A. I would like to explain. This letter in itself is a
crowning proof of the fact that things were quite to the
contrary. Between the Sudeten German Party and many agencies
in the Reich, connections had been established, which was
quite natural, because there was a very strong movement
among the Sudeten Germans, who were striving for closer
connection with the Reich, especially after Adolf Hitler had
come to power. These tendencies were beginning to impair the
relations between Germany and Czechoslovakia, and this very
letter bears proof of the fact that I attempted gradually to
put these uncontrolled connections, which existed between
the Sudeten Germans and the Reich, in some way under

Q. That is not what I am asking you, witness, what I put to
you, and I put it to you three times, I think, quite clearly
is: Does this letter show that that Party, the Sudeten
German Party, were from that time acting under your
directions? Are you still denying that?

A. Yes, I deny that emphatically. The case is just the
opposite. This letter indicates an attempt to direct the
German-Czech relations, which had become very difficult due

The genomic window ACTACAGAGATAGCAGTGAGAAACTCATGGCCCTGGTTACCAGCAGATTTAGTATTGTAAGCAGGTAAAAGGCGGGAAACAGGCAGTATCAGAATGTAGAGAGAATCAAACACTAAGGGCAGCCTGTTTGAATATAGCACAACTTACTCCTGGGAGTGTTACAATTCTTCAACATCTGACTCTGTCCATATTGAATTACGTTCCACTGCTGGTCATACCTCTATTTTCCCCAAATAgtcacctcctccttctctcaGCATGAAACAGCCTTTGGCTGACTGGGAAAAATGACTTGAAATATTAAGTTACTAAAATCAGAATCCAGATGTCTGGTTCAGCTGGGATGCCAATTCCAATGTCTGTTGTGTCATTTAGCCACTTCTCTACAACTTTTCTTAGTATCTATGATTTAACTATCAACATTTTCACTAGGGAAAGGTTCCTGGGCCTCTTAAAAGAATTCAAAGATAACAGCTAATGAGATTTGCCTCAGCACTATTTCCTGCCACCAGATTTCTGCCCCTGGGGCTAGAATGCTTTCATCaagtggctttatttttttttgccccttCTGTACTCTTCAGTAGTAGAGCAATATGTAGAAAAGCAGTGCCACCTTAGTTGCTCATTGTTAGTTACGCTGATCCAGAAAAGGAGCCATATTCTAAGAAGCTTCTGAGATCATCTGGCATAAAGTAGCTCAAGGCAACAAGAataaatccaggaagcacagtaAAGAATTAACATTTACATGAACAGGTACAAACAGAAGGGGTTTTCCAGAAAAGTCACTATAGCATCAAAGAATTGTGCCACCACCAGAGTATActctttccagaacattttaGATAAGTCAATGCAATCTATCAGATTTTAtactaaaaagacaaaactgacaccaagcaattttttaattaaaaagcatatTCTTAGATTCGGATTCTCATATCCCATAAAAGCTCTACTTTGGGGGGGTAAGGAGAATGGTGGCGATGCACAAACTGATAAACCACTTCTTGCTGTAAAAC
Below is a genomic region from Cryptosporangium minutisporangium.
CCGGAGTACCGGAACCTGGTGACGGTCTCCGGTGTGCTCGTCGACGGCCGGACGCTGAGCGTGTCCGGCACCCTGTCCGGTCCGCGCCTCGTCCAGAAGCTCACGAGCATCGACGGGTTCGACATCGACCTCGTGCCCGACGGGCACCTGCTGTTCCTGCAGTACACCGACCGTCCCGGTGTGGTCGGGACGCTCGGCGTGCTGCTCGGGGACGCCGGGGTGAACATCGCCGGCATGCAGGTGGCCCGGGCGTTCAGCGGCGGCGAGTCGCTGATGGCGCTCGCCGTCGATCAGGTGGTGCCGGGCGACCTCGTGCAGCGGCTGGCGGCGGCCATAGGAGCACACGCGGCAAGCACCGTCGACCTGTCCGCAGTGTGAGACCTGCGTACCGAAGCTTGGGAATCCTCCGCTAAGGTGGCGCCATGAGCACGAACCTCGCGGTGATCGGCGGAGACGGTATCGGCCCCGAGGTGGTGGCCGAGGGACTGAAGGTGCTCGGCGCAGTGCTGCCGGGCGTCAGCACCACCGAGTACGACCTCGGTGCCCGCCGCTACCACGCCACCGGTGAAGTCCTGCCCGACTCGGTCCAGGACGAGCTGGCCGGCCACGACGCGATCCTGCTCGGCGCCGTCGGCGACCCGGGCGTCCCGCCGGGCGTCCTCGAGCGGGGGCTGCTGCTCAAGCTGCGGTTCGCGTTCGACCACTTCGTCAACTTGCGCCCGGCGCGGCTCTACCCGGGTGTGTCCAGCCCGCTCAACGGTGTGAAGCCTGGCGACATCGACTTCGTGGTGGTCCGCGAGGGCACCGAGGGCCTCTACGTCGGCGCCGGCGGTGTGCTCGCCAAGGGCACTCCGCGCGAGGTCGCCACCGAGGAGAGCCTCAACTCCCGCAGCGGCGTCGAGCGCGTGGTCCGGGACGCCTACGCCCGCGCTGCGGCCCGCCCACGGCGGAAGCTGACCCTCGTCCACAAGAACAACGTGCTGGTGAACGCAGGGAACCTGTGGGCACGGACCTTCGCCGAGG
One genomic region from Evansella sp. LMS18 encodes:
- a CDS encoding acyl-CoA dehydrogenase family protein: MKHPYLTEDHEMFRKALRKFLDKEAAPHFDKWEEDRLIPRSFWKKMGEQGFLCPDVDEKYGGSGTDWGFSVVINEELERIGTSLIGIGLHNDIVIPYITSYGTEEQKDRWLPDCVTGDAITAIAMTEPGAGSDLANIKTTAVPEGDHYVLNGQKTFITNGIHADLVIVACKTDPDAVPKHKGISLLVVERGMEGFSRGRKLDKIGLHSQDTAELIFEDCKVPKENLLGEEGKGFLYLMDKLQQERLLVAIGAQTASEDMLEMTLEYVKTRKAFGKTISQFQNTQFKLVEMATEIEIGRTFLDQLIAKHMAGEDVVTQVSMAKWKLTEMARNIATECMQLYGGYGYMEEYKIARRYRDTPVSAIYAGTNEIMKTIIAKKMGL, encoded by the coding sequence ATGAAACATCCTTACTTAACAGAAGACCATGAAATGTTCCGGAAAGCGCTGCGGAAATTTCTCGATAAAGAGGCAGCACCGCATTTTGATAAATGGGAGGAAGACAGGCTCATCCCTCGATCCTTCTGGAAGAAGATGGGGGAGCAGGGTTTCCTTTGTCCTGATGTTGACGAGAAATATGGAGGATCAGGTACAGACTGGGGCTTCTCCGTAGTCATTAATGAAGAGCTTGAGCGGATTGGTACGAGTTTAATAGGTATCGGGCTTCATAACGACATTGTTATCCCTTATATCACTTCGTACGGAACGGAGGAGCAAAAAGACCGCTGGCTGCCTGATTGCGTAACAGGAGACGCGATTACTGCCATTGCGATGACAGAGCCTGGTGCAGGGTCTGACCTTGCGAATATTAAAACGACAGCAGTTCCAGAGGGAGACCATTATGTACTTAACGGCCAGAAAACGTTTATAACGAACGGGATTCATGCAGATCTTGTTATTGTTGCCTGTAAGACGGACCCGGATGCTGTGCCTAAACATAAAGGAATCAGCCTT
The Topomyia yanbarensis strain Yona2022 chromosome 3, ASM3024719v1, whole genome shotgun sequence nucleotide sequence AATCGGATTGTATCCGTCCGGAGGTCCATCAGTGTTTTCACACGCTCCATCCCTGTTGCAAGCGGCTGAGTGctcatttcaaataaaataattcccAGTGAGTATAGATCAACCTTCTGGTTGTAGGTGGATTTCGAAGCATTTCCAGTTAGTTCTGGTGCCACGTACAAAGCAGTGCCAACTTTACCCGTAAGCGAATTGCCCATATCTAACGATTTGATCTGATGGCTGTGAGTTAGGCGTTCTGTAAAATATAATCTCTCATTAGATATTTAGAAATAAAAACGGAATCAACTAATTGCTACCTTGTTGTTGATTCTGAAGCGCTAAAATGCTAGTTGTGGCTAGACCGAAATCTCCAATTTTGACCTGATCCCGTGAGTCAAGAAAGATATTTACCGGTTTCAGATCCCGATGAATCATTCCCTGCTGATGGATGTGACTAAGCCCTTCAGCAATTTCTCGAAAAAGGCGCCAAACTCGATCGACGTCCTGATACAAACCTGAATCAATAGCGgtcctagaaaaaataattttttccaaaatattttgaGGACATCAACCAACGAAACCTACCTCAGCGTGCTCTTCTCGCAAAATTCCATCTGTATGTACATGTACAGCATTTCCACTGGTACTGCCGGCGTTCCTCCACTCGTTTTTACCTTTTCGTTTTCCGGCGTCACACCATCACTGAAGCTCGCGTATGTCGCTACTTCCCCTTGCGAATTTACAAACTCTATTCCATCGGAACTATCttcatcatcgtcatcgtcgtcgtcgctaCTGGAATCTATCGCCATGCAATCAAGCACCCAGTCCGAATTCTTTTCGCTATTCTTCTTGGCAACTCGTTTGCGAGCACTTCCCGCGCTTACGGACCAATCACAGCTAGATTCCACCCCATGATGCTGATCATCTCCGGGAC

to the natural desire of the Sudeten Germans to establish
closer relations with the German people, into right and
sensible channels, which, however, shortly after this letter
unfortunately failed.

Q. Now, if you deny what I have put to you, what is meant
when your ambassador writes to the Foreign Office and says
that the line of German policy, as transmitted by the German
legation, is exclusively decisive for the policy and tactics
of the Sudeten German Party? What does that mean if it does
not mean that the party was acting under your direction?
What else can it mean if it does not mean that?

A. It means exactly what I have said, that the embassy
should try to induce the leadership of the Sudeten Germans
to adopt a sensible programme, so that the illegal
tendencies which were existent should not lead to
difficulties in German-Czech relations. That was at that
time the purport of the conversation with the embassy in
Prague and that is quite clearly expressed by this letter.

Q. Let us see what this sensible programme which you were
suggesting was. The next day, on the 17th of March, Konrad
Henlein writes to you and suggests a personal talk; and if
you will turn over to Page 26 of the German Document Book -
Page 33 of the English - you will find the note of the
personal talk which you had at the foreign office on the
29th of March with Henlein, Karl Hermann Frank, and two
other gentlemen whose names are not so well known. I only
want you to look at four sentences in that, after the first